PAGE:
We talked with Mansoor about what he would go back and tell his younger self, his life in Serbia, and his recent college graduation. Now the Guantánamo Project Manager at the NGO CAGE, Mansoor and fellow former detainees, or “brothers,” have published an eight-point plan to instruct President Biden on how to properly close Guantánamo. Wearing a bright orange cloth around his neck out of solidarity for his brothers, Mansoor explained his plans to advocate for the closure of Guantánamo until they were free. As he spoke with conviction and humor, calling silence “a tool of the oppressors,” it became increasingly clear: Mansoor’s voice will be a powerful instrument of justice for years to come.
Since the first days of Joe Biden’s presidency, his administration has insisted that the growing number of migrants being apprehended at the US-Mexico border is not a “crisis,” but rather a normal, seasonal spike. US officials have even argued that the controversy was concocted entirely by former President Donald Trump and other Republicans.
While the Biden administration was not totally wrong about Trump, reality has since rebutted its claims. The situation on the border today is indeed a crisis, both for the United States and Mexico. As of late September, some 15,000 migrants and asylum seekers, most of them Haitian, are sheltering from the sun under the International Bridge in Del Rio, Texas. They have brought the migration issue roaring back to the fore.
Mansoor Adayfi’s 2021 memoir, Don’t Forget Us Here: Lost and Found at Guantánamo, transports readers to Guantánamo Bay, Cuba, to a world in which children and adults are routinely tortured by the United States. Guantánamo Bay has been a naval base in U.S. possession since 1903. Adayfi spent his childhood in the idyllic mountains of Yemen1 with dreams to study in the United Arab Emirates.2 When Adayfi was eighteen years old, he traveled to Afghanistan on a research trip for an important sheik in Yemen who promised him a university reference letter in exchange for his work.3 With the United States offering bounties for Al-Qaeda and Taliban fighters, Adayfi was captured and sold by warlords who instructed him to say he was a member of Al-Qaeda, or else the Americans would kill him.4 The Americans, in turn, took a nineteen-year-old Yemeni boy and reinvented the narrative of who he was. They convinced themselves he was an older Egyptian general (“they even believed [the general] had plastic surgery to look young and different, I guess to look like me”) and tortured him for years in search of information he couldn’t possibly possess.5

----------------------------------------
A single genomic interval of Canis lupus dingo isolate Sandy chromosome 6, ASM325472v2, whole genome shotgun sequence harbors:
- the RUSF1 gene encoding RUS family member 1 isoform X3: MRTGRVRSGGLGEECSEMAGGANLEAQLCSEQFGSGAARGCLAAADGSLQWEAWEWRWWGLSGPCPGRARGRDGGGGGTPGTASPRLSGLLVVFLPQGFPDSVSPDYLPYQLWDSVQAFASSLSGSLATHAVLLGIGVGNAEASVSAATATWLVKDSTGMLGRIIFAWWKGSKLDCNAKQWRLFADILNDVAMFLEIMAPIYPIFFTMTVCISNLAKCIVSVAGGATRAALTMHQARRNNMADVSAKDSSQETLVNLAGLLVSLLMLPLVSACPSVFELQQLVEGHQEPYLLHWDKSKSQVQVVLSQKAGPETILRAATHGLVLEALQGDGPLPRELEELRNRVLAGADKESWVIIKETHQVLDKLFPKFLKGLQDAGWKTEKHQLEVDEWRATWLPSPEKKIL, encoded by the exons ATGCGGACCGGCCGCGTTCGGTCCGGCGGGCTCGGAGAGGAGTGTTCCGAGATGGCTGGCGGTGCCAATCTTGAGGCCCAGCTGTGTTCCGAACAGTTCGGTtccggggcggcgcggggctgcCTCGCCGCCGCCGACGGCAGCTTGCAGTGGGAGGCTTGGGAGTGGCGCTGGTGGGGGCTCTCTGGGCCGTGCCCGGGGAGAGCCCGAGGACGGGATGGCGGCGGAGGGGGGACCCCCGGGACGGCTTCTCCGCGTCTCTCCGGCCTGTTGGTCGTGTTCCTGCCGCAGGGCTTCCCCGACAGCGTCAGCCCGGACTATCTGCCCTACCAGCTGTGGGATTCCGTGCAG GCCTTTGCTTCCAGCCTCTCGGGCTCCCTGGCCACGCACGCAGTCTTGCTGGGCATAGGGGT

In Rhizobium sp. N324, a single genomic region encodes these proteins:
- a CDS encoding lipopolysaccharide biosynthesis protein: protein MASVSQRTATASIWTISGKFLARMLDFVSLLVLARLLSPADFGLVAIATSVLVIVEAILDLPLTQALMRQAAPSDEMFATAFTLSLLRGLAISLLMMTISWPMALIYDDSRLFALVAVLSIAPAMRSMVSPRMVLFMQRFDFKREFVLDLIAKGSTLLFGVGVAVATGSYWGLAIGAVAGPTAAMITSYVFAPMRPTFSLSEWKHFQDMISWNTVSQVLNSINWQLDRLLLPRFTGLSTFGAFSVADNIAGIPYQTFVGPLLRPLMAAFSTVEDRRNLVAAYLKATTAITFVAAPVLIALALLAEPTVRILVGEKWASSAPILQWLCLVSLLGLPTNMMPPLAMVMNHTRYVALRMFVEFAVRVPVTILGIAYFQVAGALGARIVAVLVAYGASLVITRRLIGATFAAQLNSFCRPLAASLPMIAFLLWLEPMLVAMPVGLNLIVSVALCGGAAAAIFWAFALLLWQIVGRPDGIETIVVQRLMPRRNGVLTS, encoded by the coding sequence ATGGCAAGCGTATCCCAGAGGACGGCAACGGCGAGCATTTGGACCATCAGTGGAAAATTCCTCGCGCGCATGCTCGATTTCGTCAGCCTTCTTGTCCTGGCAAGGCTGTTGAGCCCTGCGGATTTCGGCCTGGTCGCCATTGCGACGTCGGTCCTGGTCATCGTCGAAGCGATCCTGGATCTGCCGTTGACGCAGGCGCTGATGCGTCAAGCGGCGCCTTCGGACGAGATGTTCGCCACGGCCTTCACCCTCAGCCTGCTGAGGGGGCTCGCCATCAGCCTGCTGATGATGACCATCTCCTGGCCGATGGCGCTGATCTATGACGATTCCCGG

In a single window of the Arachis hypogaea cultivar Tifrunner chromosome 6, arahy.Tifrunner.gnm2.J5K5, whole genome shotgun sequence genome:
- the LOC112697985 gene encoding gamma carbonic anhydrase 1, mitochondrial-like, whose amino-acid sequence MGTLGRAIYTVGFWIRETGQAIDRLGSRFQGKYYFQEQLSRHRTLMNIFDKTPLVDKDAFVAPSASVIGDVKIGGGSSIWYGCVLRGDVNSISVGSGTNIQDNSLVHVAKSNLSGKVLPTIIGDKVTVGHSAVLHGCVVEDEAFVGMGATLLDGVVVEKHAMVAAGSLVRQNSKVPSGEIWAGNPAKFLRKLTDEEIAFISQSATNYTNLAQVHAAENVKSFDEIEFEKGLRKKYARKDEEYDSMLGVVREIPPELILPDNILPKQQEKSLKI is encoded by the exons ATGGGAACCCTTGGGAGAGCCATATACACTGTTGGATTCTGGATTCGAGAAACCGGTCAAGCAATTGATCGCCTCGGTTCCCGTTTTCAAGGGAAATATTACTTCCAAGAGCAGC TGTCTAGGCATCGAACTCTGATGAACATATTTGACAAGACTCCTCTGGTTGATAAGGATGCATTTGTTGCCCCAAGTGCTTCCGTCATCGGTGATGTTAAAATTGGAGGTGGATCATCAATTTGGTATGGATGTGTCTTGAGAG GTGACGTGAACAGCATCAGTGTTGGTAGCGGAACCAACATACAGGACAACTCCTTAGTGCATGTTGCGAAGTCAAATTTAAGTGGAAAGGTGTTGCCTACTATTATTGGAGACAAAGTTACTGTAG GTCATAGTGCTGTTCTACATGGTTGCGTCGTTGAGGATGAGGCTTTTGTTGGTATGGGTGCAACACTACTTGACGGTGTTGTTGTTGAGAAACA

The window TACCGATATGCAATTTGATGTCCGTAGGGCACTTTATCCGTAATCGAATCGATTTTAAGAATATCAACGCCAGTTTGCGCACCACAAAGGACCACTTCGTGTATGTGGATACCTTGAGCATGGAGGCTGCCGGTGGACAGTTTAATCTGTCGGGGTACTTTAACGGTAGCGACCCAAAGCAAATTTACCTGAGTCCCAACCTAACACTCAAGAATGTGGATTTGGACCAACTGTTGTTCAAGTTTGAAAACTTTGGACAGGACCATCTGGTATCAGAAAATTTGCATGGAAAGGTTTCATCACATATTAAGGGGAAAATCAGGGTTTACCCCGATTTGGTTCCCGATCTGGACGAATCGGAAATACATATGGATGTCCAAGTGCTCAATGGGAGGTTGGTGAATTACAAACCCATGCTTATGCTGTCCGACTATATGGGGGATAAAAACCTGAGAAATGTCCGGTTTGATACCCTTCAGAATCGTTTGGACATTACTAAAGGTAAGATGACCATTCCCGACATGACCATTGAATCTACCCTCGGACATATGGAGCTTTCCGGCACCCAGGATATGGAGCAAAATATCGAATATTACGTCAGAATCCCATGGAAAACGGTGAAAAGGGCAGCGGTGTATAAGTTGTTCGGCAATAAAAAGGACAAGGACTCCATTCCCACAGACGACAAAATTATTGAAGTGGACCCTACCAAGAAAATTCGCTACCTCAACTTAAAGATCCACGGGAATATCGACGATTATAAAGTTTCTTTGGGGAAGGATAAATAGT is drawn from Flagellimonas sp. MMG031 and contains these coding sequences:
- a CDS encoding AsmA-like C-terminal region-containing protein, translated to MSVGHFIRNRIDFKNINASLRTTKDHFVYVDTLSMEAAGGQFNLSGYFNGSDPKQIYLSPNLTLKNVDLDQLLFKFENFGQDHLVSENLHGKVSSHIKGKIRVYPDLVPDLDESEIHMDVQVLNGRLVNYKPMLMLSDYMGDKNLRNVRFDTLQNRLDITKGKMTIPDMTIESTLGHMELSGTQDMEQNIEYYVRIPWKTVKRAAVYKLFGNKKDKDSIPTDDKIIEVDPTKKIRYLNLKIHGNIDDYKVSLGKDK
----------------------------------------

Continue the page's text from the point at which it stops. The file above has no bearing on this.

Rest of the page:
By Helen Clark, Olusegun Obasanjo, and Ricardo Lagos
With his evidence-based, public-health approach to drug policy, US President Joe Biden is signaling that America’s longstanding strategies of repression and punishment have failed. The US should also champion a similar shift toward harm-reduction policies internationally.
Fifty years ago this week, US President Richard Nixon declared that drug abuse was “public enemy number one” requiring a “tough on crime” approach in the United States and abroad. The “war on drugs,” which expanded in parallel with the global political, military, economic, and cultural hegemony of the US in the post-World War II decades, has delivered the exact opposite of its own stated aims. Today we have both plant-based and synthetic production; low-scale and high-level trafficking of illicit narcotics; disproportionate sentencing and over-incarceration; violence and rights violations; and money laundering and enrichment of organized crime – all strengthened, not weakened, by repressive responses to illegal drugs.